Felt it was fitting to share in a blog post why I think this episode is important and why I think you should listen to a recent episode titled Never Underestimate Your First Idea of the popular Masters of Scale podcast hosted by LinkedIn founder Reid Hoffman. In the interview seat was Ev Williams, who had his had in starting and growing platforms like Blogger.com/Odeo/Twitter/Medium.com.
When two “masters of social networks” sit down to talk about scale and viability, I want to listen. I was maybe meant to listen to this episode because it sort of validates a few ideas that I have regarding online publishing and blogging and I hope to share with you these ideas in the near future. ;)
Here are some important reasons why WordPress visionaries should consider listening to this podcast episode:
- The origins of blogging and publishing content to the web including the backstory of blogger.com which essentially paved the way for modern social networks today including WordPress.
- Why being distracted in the business model that is en vogue that year is not always the best path
- How a hackathon turned Odeo into Twitter
- The original value proposition of LinkedIn
- Why feedback is really important part of the startup process
- Why publishing by yourself on a website will make less and less sense in the years to come.
Ok, by now hopefully you’ve listened to the podcast yourself because I don’t want the rest to be a spoiler alert.
What I took away that was really really profound and makes me question the future of WordPress and independent online publishing
I sort of understand there’s two types of internet users, ones who have a growth mindset who leverage the internet as a read and write (consume and publish) experience. That’s probably you and me if you’re reading this post. I also know there are many others who just want to passively consume content for entertainment. Those who stick with sites like Facebook, Buzzfeed, and Snapchat that require a very little barrier to entry just load, signup and consume.
In the podcast episode, Hoffman explains that social networks work for most internet users because they provide the likes, comments, pokes and shares the deliver a dopamine hit to keep users engaged. Which I think most users of social networks like Facebook and Twitter can immediately understand this analogy as when a friend responds positively it’s very much the same feeling of community as when you’re physically with them. It’s a basic human nature to seek positive interactions so we keep coming back to social networks for more. Even if we have to sometimes take the negative.
Social networks use these psychological interactions to amass large user bases to help maintain and stabilize their “sense of community” and keep users engaged by having other users on their platforms.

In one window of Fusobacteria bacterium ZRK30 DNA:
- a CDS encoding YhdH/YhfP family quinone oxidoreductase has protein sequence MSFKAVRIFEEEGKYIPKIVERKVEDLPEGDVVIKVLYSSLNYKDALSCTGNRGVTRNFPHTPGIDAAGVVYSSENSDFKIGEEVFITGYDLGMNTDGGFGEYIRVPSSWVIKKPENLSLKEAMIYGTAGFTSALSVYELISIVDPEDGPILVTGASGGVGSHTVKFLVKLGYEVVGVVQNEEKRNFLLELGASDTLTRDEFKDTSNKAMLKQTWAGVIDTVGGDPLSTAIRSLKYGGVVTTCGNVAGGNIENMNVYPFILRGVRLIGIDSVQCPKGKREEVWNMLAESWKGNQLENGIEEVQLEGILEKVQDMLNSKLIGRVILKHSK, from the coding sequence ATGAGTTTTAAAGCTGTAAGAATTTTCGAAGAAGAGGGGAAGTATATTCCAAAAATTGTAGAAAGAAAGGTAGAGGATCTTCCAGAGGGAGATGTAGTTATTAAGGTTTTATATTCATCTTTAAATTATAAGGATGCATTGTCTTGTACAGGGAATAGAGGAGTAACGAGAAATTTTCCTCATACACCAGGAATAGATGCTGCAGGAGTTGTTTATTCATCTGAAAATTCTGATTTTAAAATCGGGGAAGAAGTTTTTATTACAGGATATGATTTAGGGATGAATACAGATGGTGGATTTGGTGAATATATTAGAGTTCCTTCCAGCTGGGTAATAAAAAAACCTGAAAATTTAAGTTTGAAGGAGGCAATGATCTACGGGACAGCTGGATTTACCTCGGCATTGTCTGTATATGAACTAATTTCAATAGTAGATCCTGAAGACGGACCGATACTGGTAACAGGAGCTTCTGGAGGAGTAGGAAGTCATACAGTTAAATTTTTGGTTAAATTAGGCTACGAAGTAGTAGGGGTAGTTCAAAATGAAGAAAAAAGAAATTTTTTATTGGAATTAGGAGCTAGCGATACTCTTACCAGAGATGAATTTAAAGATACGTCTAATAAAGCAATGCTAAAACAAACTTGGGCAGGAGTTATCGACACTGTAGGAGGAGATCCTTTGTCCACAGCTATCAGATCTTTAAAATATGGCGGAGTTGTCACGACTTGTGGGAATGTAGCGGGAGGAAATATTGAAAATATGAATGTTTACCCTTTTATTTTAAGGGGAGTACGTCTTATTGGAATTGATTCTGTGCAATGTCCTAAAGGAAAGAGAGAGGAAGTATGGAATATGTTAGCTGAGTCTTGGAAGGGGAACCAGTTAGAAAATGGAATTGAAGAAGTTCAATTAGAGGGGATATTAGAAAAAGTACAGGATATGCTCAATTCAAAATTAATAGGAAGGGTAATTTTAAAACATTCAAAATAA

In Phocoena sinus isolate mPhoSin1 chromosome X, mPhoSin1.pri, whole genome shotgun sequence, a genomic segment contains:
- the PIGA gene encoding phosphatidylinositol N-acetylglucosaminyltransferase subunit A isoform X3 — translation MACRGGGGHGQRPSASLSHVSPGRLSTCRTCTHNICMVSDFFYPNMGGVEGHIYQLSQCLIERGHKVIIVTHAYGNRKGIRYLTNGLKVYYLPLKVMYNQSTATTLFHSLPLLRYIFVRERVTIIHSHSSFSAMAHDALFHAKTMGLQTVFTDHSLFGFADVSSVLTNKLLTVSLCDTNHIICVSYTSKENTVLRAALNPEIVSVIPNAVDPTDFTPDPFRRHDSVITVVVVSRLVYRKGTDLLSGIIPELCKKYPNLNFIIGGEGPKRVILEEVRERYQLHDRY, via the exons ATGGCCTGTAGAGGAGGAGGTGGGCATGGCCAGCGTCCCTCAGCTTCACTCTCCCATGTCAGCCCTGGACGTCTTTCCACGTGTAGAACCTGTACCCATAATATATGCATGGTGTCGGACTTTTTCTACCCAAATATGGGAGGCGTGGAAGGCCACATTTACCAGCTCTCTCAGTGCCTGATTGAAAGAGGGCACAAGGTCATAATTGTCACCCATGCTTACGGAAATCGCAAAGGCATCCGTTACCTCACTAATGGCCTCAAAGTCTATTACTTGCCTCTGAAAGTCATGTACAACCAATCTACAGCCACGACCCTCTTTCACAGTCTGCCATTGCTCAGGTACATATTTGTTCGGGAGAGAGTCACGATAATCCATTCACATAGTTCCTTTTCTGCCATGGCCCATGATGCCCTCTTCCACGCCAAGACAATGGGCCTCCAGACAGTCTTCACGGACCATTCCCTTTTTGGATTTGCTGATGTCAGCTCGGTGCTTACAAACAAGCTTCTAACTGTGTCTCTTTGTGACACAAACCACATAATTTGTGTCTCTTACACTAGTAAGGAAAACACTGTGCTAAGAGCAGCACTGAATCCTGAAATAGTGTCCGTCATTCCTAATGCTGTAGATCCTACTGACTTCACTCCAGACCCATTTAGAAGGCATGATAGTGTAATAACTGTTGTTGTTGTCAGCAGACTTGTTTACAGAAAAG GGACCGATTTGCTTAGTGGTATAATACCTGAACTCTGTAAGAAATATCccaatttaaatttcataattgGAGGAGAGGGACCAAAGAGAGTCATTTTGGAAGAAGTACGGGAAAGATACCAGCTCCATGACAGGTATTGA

We saw first hand how a social platform can quickly lose their community and usefulness with the fall of MySpace. It wasn’t like the physical codebase platform of myspace was broken or the company went out of business first, it was because the users of MySpace left creating sort of an accelerated domino effect that succumb it from a popular social network.
For independent bloggers and content creators, maybe it’s less important because we start blogging alone and we might end up alone at the very end. Nothing gained, nothing lost.
What happens to the future of independent blogging on platforms like a self-hosted WordPress blog when users just don’t want to come because there’s no community, it doesn’t feel familiar and there are better and easier ways to find content elsewhere? It sort of begs the question:
Does it even make sense to publish a blog on independent platforms like WordPress anymore?
I feel the answer is “Maybe” but the truth is independent bloggers are going to have to up their game to stay relevant and survive in an increasingly “walled garden” platform based world.
Driving visibility to your blog no doubt will become more costly and near impossible to a point where it just doesn’t make sense to try to pull users away from established networks. Even today, Facebook has deployed advertising products that aim to keep their users on Facebook. Which are sometimes cheaper to the advertiser (by design) and provide better results (by design).
Do I want to give up and move to a platform like Medium? Not really, but there might come a time where it just doesn’t make sense to keep up an independent personal blog. Unless there’s a person in the garage somewhere in the WordPress community that has an idea that can completely change everything for indies.
No matter what happens, the inevitable exists:
A new wave of content creators are coming and these “young millennials”, Gen Zers and beyond only know the web as a two-way platform for both creating and consuming. Reports indicate that younger generations chase platforms far more often than “older generations” and are willing to go where they will be heard and “liked”.
Can WordPress (.org) as a democratized publishing platform retain relevance in a world where social networks and websites are only based on how easy it is to get likes, comments, and pokes?
In my frank opinion, WordPress can’t even provide a clear message between the difference between WordPress.com and WordPress.org, how will we explain that WordPress is really a tool for publishing? Or should we just assume that WordPress.com for community-based publishing and WordPress.org really only for website content management…
Guess only time will tell.
Be sure to read the following related post: On open letter to the WordPress community